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Portable device for suction removal of gas and liquid build-up from pleural space. These self-contained units include high/low volume pump,multiple container and water seal collection system, and pressure gauge. Two separate chest tubes inserted surgically, remove liquids and gases into drainage tubes after thoracic surgery, pneumothoracic wounds, chest trauma, etc.
1. The preferred aspiration pump models are those that limit vacuum to a predetermined rate and have an appropriate safety cutoff pressure, to avoid hazardous excessive vacuum.
2. Adjustable suction should be provided on pleural drainage pumps with a maximum setting of 50 cm H2O, and a maximum flow rate of >20 L/min measured at open flow. This should prevail over high negative intrapleural pressures in some patients.
3. Aspiration pumps with no control system that limits suction to 200 cm H2O must be used with a disposable chest drainage unit, which provides this safety feature.
4. When using reusable canisters for collection with a pleural drainage pump, facilities should consider their price and availability, as well as the cost of sterilization.
5. Aspiration pump units with a collection system must have overflow protection or some other method to prevent contamination.
Secretion removal from patient's air passages to allow ventilation
Portable, battery operated or manual units providing oropharyngeal or tracheal suctioning for secretion removal from patient air passages. This ensures effective spontaneous or mechanical ventilation where a central system isn't available, or in emergency situations.
1. Emergency aspirator units are commonly used outside clinic or hospital settings, and must be easy-to-use and transport.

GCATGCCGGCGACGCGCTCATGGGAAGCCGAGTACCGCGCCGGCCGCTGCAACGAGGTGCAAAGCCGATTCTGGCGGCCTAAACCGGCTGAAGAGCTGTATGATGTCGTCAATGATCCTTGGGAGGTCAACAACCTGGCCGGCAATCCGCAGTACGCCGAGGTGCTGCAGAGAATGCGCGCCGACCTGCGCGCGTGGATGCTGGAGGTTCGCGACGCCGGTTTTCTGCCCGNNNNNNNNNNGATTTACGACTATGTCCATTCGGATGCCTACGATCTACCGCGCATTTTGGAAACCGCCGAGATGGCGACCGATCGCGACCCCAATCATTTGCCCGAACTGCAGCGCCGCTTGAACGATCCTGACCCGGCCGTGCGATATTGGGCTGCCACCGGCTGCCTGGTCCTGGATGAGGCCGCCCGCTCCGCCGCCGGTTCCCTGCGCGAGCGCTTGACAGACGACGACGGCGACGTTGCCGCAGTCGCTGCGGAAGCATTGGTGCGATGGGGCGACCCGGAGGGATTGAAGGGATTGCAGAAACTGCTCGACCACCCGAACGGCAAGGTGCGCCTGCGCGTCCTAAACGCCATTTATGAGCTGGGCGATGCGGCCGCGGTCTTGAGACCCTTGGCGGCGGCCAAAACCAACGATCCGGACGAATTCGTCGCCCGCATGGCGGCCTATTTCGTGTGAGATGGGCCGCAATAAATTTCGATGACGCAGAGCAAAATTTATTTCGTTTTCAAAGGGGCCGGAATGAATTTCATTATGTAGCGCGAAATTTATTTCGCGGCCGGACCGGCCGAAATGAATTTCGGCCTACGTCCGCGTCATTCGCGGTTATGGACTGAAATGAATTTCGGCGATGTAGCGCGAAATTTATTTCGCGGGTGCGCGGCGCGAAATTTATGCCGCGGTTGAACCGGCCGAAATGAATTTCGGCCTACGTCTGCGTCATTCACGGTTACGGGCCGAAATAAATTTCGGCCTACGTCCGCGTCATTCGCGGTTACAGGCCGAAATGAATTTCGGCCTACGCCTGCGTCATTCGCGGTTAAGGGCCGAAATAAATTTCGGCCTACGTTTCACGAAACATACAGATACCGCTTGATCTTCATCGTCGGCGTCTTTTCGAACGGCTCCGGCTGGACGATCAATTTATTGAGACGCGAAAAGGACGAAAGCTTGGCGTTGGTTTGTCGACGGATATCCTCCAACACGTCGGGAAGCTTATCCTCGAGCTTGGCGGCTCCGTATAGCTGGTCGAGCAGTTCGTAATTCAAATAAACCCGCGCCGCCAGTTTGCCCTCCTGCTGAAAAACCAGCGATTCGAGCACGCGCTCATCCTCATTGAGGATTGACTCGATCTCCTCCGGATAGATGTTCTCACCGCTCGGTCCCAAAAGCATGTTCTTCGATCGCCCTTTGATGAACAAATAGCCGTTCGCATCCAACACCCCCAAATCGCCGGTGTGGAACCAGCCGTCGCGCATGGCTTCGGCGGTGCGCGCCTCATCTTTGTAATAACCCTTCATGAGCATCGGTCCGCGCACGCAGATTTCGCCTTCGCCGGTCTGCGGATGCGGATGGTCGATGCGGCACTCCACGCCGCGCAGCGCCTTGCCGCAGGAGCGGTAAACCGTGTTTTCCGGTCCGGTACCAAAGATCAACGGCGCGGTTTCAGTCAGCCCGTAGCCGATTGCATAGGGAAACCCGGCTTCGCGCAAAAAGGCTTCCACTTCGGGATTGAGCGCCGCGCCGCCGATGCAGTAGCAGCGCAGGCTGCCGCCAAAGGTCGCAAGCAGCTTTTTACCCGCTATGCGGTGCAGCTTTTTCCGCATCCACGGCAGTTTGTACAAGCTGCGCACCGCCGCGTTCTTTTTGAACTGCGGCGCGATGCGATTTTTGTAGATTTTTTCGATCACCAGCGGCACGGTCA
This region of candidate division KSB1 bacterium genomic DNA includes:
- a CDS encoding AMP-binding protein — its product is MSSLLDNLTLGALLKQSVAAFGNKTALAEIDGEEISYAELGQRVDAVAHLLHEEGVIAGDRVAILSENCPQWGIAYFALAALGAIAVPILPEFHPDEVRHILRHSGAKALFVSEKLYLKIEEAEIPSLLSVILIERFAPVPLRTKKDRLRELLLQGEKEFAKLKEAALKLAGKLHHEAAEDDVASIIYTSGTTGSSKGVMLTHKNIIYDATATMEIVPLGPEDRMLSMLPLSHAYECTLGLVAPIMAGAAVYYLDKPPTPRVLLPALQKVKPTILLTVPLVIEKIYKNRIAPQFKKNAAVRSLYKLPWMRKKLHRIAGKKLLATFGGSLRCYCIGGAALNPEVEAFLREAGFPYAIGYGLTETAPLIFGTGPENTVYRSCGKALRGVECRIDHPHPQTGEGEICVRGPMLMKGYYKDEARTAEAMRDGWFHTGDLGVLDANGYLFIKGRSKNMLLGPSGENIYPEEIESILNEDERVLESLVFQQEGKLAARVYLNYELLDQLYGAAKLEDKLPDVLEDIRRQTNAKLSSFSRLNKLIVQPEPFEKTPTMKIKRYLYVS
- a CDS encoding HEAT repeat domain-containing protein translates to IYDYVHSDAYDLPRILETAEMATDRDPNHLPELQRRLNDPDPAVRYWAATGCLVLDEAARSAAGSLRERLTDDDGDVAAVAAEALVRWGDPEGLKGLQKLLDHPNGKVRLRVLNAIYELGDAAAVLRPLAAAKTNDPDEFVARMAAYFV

2. The vacuum level of the emergency aspirator should reach 300 mm Hg in 4 sec or less. Emergency aspiration could require moderate to high vacuum and flow rates. It should be able to provide suction of at least 400 mm Hg at maximum settings to remove tenacious secretions, while allowing lower vacuum levels as well, to prevent tissue damage.
3. The vacuum gauges and vacuum limiting devices help to ensure appropriate and safe suction levels, and they should be read easily and accurately.
4. All the collection canisters, disposable or reusable, should hold at least 1 L of liquid to prevent overflow of aspirated material that is infectious and might clog the battery-powered emergency aspirator.
5. Emergency Aspirators should weigh less than 6 kg. Units that are used for crash carts only, can be heavier.
6. The emergency aspirator unit should perform at maximum vacuum for at least 30 minutes when batteries are fully charged. It should provide audible and visual warnings when depletion is close.
7. To prevent loss of the charger, integral battery chargers are preferred to separate battery-powered emergency aspirator units.
8. All the controls and connections must be clearly marked.
9. For emergency aspirator units used for pharyngeal suctioning only, vacuum regulators or gauges are optional. A model without these options is cheaper and simpler to operate.However, if a vacuum gauge is indeed included, it should be installed properly to prevent falsely low readings that will cause higher than intended vacuum levels.
10. When measuring vacuum levels, the end of the tubing must be occluded. This should be kept in the mind of all users using relatively high vacuum levels for tracheal suctioning, because excessive vacuum levels can cause trauma.
11. Using the emergency aspirator should be easy and intuitive, including: turning it on, adjusting and operating it, setting it to maximum vacuum for pharyngeal suctioning, emptying, exchanging or disposing canisters and continuing to operate the pump without significant risk of contaminating the instrument or the operator.
12. Installed filters supplied with the canisters will differ with different emergency aspirator models; some may severely limit airflow rates.
Before you purchase your Aspirator, Emergency, we recommend you ask the seller the following questions: